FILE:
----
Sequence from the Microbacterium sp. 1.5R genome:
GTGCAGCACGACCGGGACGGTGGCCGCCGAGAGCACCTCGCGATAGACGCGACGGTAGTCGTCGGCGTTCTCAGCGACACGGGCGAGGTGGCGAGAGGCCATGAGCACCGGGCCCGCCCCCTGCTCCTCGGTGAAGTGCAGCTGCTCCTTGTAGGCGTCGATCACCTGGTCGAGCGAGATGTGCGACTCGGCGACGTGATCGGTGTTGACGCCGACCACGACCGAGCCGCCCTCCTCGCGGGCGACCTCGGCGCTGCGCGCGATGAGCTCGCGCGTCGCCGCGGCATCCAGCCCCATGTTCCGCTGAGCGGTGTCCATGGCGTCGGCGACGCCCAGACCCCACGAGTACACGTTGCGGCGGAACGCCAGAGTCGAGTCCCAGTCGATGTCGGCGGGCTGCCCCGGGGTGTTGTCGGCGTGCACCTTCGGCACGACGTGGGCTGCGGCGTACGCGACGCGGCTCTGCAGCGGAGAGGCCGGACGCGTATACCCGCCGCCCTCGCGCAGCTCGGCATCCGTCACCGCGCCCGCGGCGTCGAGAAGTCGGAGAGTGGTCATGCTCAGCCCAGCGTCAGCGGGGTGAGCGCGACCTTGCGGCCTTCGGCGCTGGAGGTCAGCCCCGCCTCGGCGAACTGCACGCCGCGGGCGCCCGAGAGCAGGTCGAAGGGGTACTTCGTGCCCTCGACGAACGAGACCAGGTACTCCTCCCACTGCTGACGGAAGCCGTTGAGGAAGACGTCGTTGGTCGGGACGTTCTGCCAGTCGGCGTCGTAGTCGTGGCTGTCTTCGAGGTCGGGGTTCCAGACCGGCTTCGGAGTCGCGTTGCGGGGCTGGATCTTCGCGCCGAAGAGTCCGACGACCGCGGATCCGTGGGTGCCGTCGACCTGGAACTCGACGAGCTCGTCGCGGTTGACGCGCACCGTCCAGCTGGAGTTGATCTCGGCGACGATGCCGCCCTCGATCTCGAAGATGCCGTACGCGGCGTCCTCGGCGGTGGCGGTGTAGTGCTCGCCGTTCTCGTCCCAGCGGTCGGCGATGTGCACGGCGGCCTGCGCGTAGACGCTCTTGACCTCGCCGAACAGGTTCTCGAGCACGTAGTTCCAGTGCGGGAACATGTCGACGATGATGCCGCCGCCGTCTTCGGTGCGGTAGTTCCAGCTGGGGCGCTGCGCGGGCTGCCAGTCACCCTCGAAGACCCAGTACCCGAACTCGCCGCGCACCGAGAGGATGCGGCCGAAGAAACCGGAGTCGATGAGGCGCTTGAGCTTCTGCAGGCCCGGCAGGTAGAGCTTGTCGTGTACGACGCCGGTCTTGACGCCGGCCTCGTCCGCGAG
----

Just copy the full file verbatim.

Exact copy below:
Sequence from the Microbacterium sp. 1.5R genome:
GTGCAGCACGACCGGGACGGTGGCCGCCGAGAGCACCTCGCGATAGACGCGACGGTAGTCGTCGGCGTTCTCAGCGACACGGGCGAGGTGGCGAGAGGCCATGAGCACCGGGCCCGCCCCCTGCTCCTCGGTGAAGTGCAGCTGCTCCTTGTAGGCGTCGATCACCTGGTCGAGCGAGATGTGCGACTCGGCGACGTGATCGGTGTTGACGCCGACCACGACCGAGCCGCCCTCCTCGCGGGCGACCTCGGCGCTGCGCGCGATGAGCTCGCGCGTCGCCGCGGCATCCAGCCCCATGTTCCGCTGAGCGGTGTCCATGGCGTCGGCGACGCCCAGACCCCACGAGTACACGTTGCGGCGGAACGCCAGAGTCGAGTCCCAGTCGATGTCGGCGGGCTGCCCCGGGGTGTTGTCGGCGTGCACCTTCGGCACGACGTGGGCTGCGGCGTACGCGACGCGGCTCTGCAGCGGAGAGGCCGGACGCGTATACCCGCCGCCCTCGCGCAGCTCGGCATCCGTCACCGCGCCCGCGGCGTCGAGAAGTCGGAGAGTGGTCATGCTCAGCCCAGCGTCAGCGGGGTGAGCGCGACCTTGCGGCCTTCGGCGCTGGAGGTCAGCCCCGCCTCGGCGAACTGCACGCCGCGGGCGCCCGAGAGCAGGTCGAAGGGGTACTTCGTGCCCTCGACGAACGAGACCAGGTACTCCTCCCACTGCTGACGGAAGCCGTTGAGGAAGACGTCGTTGGTCGGGACGTTCTGCCAGTCGGCGTCGTAGTCGTGGCTGTCTTCGAGGTCGGGGTTCCAGACCGGCTTCGGAGTCGCGTTGCGGGGCTGGATCTTCGCGCCGAAGAGTCCGACGACCGCGGATCCGTGGGTGCCGTCGACCTGGAACTCGACGAGCTCGTCGCGGTTGACGCGCACCGTCCAGCTGGAGTTGATCTCGGCGACGATGCCGCCCTCGATCTCGAAGATGCCGTACGCGGCGTCCTCGGCGGTGGCGGTGTAGTGCTCGCCGTTCTCGTCCCAGCGGTCGGCGATGTGCACGGCGGCCTGCGCGTAGACGCTCTTGACCTCGCCGAACAGGTTCTCGAGCACGTAGTTCCAGTGCGGGAACATGTCGACGATGATGCCGCCGCCGTCTTCGGTGCGGTAGTTCCAGCTGGGGCGCTGCGCGGGCTGCCAGTCACCCTCGAAGACCCAGTACCCGAACTCGCCGCGCACCGAGAGGATGCGGCCGAAGAAACCGGAGTCGATGAGGCGCTTGAGCTTCTGCAGGCCCGGCAGGTAGAGCTTGTCGTGTACGACGCCGGTCTTGACGCCGGCCTCGTCCGCGAG